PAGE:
Categories

There are four categories of grants:

  • Leadership Grants: to establish a new, restore a dormant, or reenergize a current campus ministry. Grants will range from $20,000-$30,000 and can be used over a two-year period.
  • Campus Ministry Grants:to provide seed money to assist in the start-up of new, innovative campus ministries or to enhance a current ministry. Grants will range from $3,000-$5,000.
  • Young Adult Ministry Grants:to provide seed money to assist in the start-up of new, innovative young adult ministries or to enhance a current ministry. Grants range from $3,000-$5,000.
  • Project Grants:to provide money for a one-time project that will enhance and impact the campus or young adult ministry. Grants $100-$1,000.

Process

The three-step process is:

  • Grant Discernment and Planning (link will start download: bit.ly/yacmgrantplanning)
  • Completing the Grant Application (link will start download: bit.ly/yacmgrantapplication)
  • Completing and submitting the application bit.ly/yacmgrantsubmissionThe application must be completed in full and submitted online.

Background info and grant application are linked here: bit.ly/yacmgrantbackground.

The applications will be reviewed by a team that will include Provincial Campus Ministry Coordinators, leaders in ministry with young adults, an Executive Council member, and Episcopal Church staff members.

Deadline to submit applications is February 2 at 10 pm Eastern/9 pm Central/8 pm Mountain/7 pm Pacific. Grants will be announced April 30.

For more information contact Valerie Harris, Formation Associate, at vharris@episcopalchurch.org.

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Bulletin Insert – January 7, 2018

Georgia Revival and Deaconess Alexander

On January 20th, the Episcopal Diocese of Georgia will host Fearless Faith, Boundless Love, a revival in the Episcopal Diocese of Georgia. The revival, which includes a recognition of the life and ministry of Deaconess Anna Alexander, will be a day of celebration, joy, and renewal, as the Church goes out to do the work God has given us to do. Please note that this revival was rescheduled following Hurricane Irma in September 2017.

Anna Ellison Butler Alexander was born in 1865 to recently emancipated slaves on Butler Plantation in McIntosh County, Georgia. She would become the first black deaconess in the Episcopal Church. In a calling of more than 60 years, her indomitable spirit and fierce devotion to God still illuminates our understanding of ministry.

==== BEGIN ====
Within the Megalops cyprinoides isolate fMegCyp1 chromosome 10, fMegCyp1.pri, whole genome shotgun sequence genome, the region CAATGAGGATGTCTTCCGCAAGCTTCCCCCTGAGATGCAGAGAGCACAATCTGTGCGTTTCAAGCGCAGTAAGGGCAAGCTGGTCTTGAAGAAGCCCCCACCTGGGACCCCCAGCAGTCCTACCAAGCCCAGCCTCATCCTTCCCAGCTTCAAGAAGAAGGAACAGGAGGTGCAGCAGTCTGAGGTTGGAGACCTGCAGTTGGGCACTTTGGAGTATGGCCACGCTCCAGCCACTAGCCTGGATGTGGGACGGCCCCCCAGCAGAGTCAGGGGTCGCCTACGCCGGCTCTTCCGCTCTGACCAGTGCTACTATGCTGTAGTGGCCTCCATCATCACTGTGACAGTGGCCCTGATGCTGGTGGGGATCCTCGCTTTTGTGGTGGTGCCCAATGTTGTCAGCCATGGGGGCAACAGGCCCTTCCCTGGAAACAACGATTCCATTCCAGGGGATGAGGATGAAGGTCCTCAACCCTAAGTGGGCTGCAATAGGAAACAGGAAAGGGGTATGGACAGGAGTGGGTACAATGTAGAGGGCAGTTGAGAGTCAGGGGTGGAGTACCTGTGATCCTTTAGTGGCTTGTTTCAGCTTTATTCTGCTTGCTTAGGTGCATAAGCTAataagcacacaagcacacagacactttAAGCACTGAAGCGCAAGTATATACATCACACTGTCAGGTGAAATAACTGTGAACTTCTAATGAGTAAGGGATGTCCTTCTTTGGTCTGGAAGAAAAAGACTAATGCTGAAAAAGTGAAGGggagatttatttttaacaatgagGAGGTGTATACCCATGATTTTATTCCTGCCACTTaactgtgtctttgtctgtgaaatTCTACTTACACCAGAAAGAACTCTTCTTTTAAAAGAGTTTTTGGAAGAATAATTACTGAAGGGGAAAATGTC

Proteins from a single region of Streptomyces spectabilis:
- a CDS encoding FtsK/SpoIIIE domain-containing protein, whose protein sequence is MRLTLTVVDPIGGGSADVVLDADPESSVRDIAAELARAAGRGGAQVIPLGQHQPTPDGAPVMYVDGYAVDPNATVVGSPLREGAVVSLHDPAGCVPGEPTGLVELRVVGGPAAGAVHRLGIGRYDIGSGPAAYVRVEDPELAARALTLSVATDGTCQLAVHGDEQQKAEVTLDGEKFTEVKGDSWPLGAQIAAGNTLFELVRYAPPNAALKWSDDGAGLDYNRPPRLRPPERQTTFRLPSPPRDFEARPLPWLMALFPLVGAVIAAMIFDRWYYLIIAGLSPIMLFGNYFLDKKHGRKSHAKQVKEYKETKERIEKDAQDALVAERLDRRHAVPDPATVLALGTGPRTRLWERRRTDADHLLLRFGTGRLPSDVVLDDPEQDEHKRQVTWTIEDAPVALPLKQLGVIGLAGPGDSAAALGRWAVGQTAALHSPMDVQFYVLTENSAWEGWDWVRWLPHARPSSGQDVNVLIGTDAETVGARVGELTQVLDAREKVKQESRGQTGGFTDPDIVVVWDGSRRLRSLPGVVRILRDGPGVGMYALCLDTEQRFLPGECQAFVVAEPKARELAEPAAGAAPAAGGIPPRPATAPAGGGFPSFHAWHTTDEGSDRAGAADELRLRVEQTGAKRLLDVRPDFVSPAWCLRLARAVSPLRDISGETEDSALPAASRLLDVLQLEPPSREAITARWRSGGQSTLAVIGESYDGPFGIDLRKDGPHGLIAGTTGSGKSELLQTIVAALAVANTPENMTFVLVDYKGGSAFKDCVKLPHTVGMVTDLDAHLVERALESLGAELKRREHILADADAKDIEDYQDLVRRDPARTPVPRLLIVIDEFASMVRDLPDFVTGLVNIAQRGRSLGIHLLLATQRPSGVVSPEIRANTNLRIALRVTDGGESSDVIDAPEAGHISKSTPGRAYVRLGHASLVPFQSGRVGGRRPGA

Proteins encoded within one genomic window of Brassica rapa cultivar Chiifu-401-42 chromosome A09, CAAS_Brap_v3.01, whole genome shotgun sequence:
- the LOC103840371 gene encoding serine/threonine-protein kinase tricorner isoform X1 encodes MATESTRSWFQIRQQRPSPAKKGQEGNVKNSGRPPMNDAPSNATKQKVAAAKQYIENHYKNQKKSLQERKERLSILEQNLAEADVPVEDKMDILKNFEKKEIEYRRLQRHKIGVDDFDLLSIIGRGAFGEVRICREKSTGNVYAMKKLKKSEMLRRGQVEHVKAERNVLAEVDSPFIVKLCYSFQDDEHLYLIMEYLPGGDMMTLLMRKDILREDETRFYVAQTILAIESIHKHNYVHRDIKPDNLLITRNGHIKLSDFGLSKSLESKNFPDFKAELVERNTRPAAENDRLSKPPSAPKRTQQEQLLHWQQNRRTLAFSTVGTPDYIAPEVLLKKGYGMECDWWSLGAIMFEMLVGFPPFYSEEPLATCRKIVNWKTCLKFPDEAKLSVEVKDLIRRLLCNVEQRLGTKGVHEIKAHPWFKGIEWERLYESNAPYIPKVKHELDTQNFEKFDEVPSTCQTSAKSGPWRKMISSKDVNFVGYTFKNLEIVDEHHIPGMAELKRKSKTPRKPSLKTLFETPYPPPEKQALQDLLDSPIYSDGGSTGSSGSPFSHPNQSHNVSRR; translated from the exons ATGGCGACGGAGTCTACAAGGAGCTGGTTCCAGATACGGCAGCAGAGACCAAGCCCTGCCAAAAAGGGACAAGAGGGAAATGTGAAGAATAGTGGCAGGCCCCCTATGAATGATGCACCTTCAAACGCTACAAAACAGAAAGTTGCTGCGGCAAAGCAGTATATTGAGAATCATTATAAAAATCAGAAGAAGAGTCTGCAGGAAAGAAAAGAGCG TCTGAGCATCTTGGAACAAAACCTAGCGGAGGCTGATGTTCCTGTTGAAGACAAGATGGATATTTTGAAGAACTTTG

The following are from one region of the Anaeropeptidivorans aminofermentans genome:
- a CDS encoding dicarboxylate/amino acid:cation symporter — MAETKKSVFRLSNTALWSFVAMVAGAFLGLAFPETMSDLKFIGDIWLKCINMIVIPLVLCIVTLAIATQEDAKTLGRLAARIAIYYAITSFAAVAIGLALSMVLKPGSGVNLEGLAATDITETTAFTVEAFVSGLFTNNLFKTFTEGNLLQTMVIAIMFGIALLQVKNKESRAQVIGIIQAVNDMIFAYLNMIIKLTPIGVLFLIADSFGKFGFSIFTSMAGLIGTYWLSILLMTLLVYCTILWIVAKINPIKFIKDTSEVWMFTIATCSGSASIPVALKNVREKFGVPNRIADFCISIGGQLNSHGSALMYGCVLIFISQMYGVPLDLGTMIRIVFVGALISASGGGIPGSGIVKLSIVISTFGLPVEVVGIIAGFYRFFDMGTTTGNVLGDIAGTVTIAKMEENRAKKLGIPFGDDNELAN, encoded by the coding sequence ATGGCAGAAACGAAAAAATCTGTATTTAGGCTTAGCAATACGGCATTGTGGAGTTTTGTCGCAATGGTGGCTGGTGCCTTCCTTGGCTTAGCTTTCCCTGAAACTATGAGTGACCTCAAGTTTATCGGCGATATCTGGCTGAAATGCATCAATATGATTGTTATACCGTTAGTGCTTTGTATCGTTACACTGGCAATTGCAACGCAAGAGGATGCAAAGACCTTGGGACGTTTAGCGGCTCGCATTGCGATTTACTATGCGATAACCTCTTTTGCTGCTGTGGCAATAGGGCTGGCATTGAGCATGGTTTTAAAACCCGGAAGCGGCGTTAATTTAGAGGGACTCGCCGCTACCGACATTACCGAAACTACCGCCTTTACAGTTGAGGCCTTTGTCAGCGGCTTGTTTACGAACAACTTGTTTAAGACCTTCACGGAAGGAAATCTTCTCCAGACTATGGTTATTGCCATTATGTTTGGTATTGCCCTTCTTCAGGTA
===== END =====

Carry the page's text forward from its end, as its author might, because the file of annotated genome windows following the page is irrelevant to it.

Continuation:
Deaconess Alexander’s call was to serve the people of Pennick and Darien, Georgia. She founded Good Shepherd Church in rural Glynn County’s Pennick community, where she taught children to read – by tradition, from the Book of Common Prayer and the Bible—in a one-room schoolhouse. The school was later expanded to two rooms with a loft where she lived. In addition to her ministry at Good Shepherd, she traveled on foot for 15 miles and rowed a small boat on the Altamaha River to serve St. Cyprian’s Episcopal Church in Darien. Her tireless work was to teach her pupils about the world and Christian responsibility to all peoples.

This is not to say that Deaconess Alexander served in easy times. The diocese segregated her congregations in 1907 and African American congregations were not invited to another diocesan convention until 1947. Similarly, it was only in the 1950s, after her death, that a woman set aside as a deaconess was recognized as being in deacon’s orders. However, her witness – wearing the distinctive dress of a deaconess, traveling by foot from Brunswick through Darien to Pennick, showing care and love for all she met—represents the best in Christian witness.

Please keep the Georgia Revival, its participants and planners, and the people of Georgia in your prayers. Selected portions of Fearless Faith, Boundless Love, including Presiding Bishop Michael B. Curry’s sermon, will be live-streamed on the Episcopal Church’s Facebook page. For more information on Episcopal revivals, including future locations and events, please visit http://bit.ly/episcopalrevivals.

A Collect for Deaconess Alexander

O God, you called Anna Alexander as a deaconess in your Church, and sent her as teacher and evangelist to the people of Georgia: Grant us the humility to go wherever you send us, and the wisdom to teach the word of Christ to whoever we meet, that all may come to the enlightenment which you intend for your people; through Jesus Christ, our Teacher and Savior. Amen.

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Bulletin Insert – December 31, 2017

The Feast of the Epiphany

This coming Saturday, the Church will celebrate the Feast of the Epiphany, which marks the end of the twelve days of Christmas each year on January 6.

Epiphany is a Greek word meaning “manifestation” or “appearing.” At the Feast of the Epiphany we celebrate Jesus being made manifest or appearing as Christ. Traditionally, there are three manifestations celebrated on this feast day.

The most widely celebrated manifestation of Christ on this feast day, and the one that has been historically celebrated by Christian churches in the West, is Jesus revealed as Christ to the three wise men, or Magi, from the East, who followed the Star of Bethlehem at Jesus’ birth.